17:30 GMT09 April 2020
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    President Trump has said that he was open to bilateral trade pacts with either Canada or Mexico if the three countries fail to re-negotiate their North American Free Trade Agreement. However, Mexican foreign policy analyst Brenda Estefan explained to Sputnik that the US leader might pursue other purposes.

    The US, Canada and Mexico are trying to revise and re-negotiate their North American Free Trade Agreement (NAFTA) which came into effect on the first day of 1994. President Trump has strongly criticized the pact for creating an unfair playing ground, opening the border to cheap, tariff-free goods and Mexican nationals stealing jobs from US citizens.

    However on Wednesday, the US leader said that he was open to bilateral trade pacts with either country if the three states fail to revise the pact.

    Commenting on Donald Trump's recent announcement, Brenda Estefan, a foreign policy analyst and former security attaché at the Mexican Embassy in Washington, told Sputnik Radio that the US's proposals for a new treaty "undermine the entire agreement."

    "What the US is putting on the table are very protectionist proposals, solely targeted at 'buy American,' she told Sputnik.

    She further explained that when it comes to tenders in the US, the Mexican and the Canadian enterprises are limited in their participation. They can only participate with restrictions while US companies can participate in Mexican and Canadian tenders without any limitations, which is an example of pure protectionism.

    "It seems to me that [Donald Trump] is trying to torpedo, to undermine negotiations in a certain way so that he either gets a super good agreement for his political weight or to be able to pull out of the entire thing," Brenda Estefan said.

    She suggested that by putting the agreement in a precarious position, the US president might be trying to distract media and political circles from all the other crises that he is currently facing: He is having a rough time with his cabinet and faces a tough foreign policy agenda, including tense relations with a number of countries, such as Turkey, among others.

    The political analyst however pointed out that there are certain facts that might allow for an extension of the agreement. The business community, she said, has started supporting NAFTA, thus allying with the Mexican and Canadian governments against the tough line of the Trump administration. And there is also a lot of pressure inside the US and within the Trump administration to preserve the pact.

    When the agreement between the three countries came into effect, it created one of the world’s largest free trade zones. According to reports, the US's trade with Mexico and Canada has more than tripled since then, growing more rapidly than its trade with the rest of the world.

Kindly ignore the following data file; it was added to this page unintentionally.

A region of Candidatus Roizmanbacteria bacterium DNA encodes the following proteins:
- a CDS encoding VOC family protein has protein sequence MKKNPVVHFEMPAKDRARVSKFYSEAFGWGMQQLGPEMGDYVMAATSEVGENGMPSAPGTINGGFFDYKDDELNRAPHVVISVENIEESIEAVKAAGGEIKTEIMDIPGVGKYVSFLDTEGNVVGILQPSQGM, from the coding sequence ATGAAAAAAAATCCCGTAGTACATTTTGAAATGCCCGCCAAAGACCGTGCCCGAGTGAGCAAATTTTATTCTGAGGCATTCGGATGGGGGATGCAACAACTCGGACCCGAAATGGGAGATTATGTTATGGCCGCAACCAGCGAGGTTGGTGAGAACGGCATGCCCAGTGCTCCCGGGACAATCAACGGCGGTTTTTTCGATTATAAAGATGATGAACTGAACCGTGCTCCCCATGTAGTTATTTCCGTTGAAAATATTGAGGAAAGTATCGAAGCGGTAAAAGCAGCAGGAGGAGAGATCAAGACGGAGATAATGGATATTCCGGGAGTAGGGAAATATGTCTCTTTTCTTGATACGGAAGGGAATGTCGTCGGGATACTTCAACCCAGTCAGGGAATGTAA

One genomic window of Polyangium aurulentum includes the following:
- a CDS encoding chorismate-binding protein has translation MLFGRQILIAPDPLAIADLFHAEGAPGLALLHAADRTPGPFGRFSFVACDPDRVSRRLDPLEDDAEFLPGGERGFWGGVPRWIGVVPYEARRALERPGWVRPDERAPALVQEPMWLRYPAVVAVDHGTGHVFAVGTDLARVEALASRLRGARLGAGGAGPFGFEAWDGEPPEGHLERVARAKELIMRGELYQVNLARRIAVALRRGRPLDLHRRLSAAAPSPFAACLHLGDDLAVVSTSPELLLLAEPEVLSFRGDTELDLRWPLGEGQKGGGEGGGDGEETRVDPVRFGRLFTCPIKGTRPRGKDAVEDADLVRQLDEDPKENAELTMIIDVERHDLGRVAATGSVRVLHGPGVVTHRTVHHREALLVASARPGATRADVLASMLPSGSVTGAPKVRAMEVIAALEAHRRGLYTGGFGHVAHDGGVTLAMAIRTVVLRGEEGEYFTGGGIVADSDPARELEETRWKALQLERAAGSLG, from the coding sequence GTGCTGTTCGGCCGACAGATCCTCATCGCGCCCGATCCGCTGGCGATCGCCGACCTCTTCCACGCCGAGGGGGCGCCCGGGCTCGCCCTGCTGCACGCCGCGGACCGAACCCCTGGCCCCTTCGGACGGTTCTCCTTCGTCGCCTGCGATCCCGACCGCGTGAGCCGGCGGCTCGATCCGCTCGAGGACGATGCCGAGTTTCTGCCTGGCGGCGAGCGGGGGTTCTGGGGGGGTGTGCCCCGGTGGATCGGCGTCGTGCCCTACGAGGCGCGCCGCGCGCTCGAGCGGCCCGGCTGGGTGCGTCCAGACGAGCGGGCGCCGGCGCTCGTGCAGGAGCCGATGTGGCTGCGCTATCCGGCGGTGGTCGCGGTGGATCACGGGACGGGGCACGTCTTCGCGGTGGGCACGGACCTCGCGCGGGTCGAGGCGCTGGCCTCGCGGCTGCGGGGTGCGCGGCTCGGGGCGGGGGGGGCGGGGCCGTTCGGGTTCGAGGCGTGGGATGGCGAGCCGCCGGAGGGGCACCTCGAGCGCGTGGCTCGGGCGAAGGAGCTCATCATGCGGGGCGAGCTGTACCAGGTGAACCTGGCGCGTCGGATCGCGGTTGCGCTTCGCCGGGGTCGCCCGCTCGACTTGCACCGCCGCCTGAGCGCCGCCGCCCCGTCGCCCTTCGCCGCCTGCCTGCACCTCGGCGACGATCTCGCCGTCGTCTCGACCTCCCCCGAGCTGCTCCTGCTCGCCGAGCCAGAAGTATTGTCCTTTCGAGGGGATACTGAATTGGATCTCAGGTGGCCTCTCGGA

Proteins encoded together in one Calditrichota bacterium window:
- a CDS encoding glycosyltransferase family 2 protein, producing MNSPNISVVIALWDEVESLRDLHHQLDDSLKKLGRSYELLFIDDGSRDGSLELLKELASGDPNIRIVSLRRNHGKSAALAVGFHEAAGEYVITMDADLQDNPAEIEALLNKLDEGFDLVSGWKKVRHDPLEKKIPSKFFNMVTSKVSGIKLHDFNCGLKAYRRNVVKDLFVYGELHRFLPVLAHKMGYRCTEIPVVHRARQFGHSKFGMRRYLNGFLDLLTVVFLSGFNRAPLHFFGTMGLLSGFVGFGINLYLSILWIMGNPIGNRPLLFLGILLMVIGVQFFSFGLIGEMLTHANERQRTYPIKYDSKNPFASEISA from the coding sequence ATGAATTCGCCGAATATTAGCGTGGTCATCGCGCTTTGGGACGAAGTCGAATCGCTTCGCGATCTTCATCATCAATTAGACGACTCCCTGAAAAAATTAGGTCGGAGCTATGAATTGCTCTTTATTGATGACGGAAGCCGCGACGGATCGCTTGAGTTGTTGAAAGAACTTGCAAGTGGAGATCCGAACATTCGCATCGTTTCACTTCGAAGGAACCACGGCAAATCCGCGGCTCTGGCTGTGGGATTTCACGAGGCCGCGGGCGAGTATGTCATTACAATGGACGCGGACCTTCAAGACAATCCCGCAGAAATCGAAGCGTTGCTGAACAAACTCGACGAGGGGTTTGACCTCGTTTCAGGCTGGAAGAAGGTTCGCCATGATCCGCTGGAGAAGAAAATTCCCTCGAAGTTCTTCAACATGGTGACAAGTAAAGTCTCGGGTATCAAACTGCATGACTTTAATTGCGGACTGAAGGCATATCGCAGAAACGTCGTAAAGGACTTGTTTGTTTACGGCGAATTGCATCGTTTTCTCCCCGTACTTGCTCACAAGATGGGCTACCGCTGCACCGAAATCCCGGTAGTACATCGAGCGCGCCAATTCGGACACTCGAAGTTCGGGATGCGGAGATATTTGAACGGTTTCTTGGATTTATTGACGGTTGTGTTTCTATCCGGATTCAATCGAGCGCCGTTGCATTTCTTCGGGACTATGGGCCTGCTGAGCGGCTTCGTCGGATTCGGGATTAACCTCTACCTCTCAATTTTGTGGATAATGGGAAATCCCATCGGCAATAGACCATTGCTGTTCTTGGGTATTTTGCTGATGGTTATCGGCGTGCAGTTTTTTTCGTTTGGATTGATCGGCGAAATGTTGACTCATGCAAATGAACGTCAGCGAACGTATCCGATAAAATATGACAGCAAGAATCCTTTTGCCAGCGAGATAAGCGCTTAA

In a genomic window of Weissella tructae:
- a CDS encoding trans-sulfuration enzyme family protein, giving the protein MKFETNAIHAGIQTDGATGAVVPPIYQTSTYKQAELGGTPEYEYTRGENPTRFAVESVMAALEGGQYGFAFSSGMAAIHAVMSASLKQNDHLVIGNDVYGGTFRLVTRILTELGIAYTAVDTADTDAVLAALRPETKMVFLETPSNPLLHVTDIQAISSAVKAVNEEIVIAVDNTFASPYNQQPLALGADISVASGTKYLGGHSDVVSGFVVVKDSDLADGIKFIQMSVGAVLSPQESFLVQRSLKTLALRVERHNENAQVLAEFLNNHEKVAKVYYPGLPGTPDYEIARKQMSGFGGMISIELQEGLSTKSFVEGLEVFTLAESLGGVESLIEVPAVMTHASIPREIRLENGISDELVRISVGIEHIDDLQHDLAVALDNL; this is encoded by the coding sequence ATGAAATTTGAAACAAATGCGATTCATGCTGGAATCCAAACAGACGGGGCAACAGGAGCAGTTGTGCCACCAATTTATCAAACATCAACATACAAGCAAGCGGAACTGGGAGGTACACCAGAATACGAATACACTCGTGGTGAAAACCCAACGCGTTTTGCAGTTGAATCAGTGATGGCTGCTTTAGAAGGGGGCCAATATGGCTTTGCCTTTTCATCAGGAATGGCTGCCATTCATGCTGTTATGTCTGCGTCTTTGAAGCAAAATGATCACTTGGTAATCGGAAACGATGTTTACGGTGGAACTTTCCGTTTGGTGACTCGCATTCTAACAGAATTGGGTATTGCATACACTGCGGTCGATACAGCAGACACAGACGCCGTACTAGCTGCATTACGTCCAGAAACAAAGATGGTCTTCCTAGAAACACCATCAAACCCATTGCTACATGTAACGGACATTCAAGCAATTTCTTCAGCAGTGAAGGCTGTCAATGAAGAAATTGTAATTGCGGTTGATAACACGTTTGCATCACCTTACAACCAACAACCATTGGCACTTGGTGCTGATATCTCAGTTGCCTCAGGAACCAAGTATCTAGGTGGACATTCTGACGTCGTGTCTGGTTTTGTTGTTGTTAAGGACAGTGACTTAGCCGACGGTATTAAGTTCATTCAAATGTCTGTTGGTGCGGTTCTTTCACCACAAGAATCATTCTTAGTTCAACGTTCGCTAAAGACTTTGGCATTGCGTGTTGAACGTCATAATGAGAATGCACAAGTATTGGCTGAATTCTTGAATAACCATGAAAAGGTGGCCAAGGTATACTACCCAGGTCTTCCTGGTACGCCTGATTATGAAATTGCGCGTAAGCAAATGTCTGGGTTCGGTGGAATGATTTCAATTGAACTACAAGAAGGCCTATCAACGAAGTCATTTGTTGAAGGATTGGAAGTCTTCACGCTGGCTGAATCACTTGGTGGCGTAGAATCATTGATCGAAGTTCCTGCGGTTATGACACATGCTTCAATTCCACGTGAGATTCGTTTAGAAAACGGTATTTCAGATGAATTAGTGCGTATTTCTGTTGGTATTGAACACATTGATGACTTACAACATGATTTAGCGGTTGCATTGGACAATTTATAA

The two countries have become the second and third largest exporters to the US, after China; and the leading importers of American products. Under the agreement, the three countries pay no tariffs or taxes on the goods that cross their borders.

    If the US exits the deal, the goods will become subject to taxes, which will result not only in a sharp increase of prices and cuts in profits, but will also make the countries less competitive with other major global manufacturers in Asia and Europe.

    Meanwhile, the European Union had signed free trade agreements with both Mexico (FTA EU-MX) and Canada (Comprehensive Economic and Trade Agreement, CETA) that lowered tariffs on most products to zero and thus increased their attractiveness.

    With that in mind, the US Chamber of Commerce on Tuesday accused Trump’s administration of trying to sabotage the talks with "'poison pill proposals" and urged the president to preserve the deal.

    "Business leaders across the country know firsthand that trade with Canada and Mexico has created American jobs, boosted economic growth and strengthened local economies, but we know we can do even more to seize the benefits of trade with our North American neighbors," the letter said.

    It further urged Trump "to support America’s workers, farmers, ranchers and businesses of all sizes by protecting and preserving the deep economic ties and benefits the United States continues to enjoy under NAFTA."

    negotiations, agreement, NAFTA, Brenda Estefan, Donald Trump, Canada, United States, Mexico
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